Let me end with the words I told him on his last birthday and which will always remain true. Dad- I love you so much and I am so proud to be your son.”
Michael Douglas on Instagram, February 5, 2020
Now on the cusp of turning 87, Kim Novak is still finding herself. The star of such classics as Alfred Hitchcock’s “Vertigo,” “Picnic,” and “Bell, Book and Candle,” the actress turned her back on Hollywood in the 1960s and has since pursued artwork and a love of animals. Mo Rocca reports.
From a Hollywood Reporter online release:
“Turman, Nichols and I related to The Graduate in exactly the same way,” Henry told Vanity Fair. “We all thought we were [the book’s protagonist] Benjamin Braddock. Plus, it’s an absolutely first-class novel, with great characters, great dialogue, a terrific theme. Who could resist it? I read it and I said, ‘Yes, let’s go.'”
Henry landed his first Oscar nom for the screenplay (he came up with the word “plastics” and had a small role in the film) and received a second nom for co-directing (with Warren Beatty) the reincarnation comedy Heaven Can Wait, a remake of the 1941 film Here Comes Mr. Jordan.
Buck Henry, the impish screenwriter whose wry, satirical sensibility brought comic electricity to The Graduate, What’s Up, Doc?, To Die For and TV’s Get Smart, has died. He was 89.
Henry, a two-time Oscar nominee who often appeared onscreen — perhaps most memorably as a 10-time host (all in the show’s first four years) on Saturday Night Live — died of a heart attack Wednesday at a Los Angeles hospital, his wife, Irene, told The Washington Post. He had suffered a stroke in November 2014.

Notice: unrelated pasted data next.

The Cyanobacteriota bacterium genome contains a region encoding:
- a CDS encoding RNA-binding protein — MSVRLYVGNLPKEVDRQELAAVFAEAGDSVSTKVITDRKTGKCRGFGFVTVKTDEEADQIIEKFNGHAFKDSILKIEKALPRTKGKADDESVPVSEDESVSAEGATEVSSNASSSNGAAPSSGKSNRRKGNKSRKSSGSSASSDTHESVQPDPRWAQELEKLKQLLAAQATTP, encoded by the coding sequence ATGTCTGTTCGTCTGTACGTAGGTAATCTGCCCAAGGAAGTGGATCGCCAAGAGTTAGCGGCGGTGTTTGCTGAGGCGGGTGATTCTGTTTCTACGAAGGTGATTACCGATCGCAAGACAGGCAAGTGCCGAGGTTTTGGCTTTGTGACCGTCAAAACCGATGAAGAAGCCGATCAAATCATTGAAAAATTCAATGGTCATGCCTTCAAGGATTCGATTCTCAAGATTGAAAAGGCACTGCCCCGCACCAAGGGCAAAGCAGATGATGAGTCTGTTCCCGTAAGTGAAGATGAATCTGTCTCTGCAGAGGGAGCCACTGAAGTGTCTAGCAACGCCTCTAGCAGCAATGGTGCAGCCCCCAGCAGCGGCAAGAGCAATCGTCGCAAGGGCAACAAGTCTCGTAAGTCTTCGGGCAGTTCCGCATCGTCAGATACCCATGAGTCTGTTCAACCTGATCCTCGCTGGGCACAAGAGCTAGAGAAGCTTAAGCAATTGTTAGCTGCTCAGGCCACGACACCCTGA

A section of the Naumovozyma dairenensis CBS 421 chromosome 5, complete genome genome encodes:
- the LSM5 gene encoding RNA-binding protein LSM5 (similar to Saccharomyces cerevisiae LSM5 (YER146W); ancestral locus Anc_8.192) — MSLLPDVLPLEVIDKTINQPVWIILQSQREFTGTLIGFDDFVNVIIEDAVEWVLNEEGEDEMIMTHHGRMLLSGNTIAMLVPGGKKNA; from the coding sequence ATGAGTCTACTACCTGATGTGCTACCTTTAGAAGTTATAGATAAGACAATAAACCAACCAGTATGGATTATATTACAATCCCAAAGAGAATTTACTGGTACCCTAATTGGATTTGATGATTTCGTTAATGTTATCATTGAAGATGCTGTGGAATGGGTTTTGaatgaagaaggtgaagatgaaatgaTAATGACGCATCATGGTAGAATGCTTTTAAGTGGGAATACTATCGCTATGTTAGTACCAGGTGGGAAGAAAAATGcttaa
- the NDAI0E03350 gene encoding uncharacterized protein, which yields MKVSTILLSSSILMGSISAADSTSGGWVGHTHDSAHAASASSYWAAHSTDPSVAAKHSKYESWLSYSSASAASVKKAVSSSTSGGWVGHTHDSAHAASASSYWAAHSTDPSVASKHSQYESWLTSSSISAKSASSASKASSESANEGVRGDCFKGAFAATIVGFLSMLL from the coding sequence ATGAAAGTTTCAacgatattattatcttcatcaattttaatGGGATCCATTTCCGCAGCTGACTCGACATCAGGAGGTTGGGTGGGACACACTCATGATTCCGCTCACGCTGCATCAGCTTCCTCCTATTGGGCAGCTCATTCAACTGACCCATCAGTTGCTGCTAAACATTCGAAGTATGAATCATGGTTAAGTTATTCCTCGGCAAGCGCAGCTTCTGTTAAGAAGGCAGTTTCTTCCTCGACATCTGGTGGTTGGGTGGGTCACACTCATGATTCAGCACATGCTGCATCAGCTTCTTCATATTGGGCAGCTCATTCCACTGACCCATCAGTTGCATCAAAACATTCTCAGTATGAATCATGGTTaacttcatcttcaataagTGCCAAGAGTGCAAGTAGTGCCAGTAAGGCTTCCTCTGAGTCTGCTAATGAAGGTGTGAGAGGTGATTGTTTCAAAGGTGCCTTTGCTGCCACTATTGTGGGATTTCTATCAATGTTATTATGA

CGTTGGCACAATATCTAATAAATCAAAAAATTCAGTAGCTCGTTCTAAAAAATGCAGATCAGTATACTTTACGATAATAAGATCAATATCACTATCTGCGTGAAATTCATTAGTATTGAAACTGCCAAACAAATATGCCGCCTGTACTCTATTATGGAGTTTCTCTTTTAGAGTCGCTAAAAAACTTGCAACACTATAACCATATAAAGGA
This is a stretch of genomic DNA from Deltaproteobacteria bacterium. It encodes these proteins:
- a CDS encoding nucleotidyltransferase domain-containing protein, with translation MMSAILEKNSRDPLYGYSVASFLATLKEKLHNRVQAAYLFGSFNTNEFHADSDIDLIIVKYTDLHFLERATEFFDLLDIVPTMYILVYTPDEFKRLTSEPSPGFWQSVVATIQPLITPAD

From a Gentleman’s Journal online article:
Thankfully, Willem Dafoe and Willem Dafoe’s face have used this innate recognisability to their joint advantage. To date, the actor has appeared in well over 100 films, and his prolific career can be charted through the cracks and comments — some nice, some not so nice — that those in the industry have made about his looks.
In fact, in the intervening decades, Hollywood has called many, many times — as have independent filmmakers, foreign studios, animation houses, video game developers and scores of theatres. On the big screen, Dafoe has taken roles in Platoon, Mississippi Burning, Born on the Fourth of July, The English Patient, American Psycho and Shadow of the Vampire. He flew into The Aviator for a cameo, swung into the Spider-Man trilogy as the villainous Green Goblin and dipped his toe in voiceover work with Finding Nemo. He’s taken on John Carter, John Wick and narrated films from Vox Lux to The Great Wall. He’s been Oscar-nominated several times, for playing characters as wild and disparate as hammy vampires, Floridian motel managers and Vincent van Gogh. The man is a chameleon — and has managed to become one despite having Willem Dafoe’s face.
To read entire article: https://www.thegentlemansjournal.com/article/willem-dafoe-interview-face-hollywood-cover/
Danny DeVito breaks down his most iconic roles, including his characters in ‘It’s Always Sunny in Philadelphia,’ ‘Batman Returns,’ ‘One Flew Over the Cuckoo’s Nest,’ ‘Taxi,’ ‘Throe Momma from the Train,’ ‘Twins,’ ‘Matilda,’ ‘Hercules,’ ‘L.A. Confidential,’ ‘Curmudgeons’ and ‘Jumanji: The Next Level.’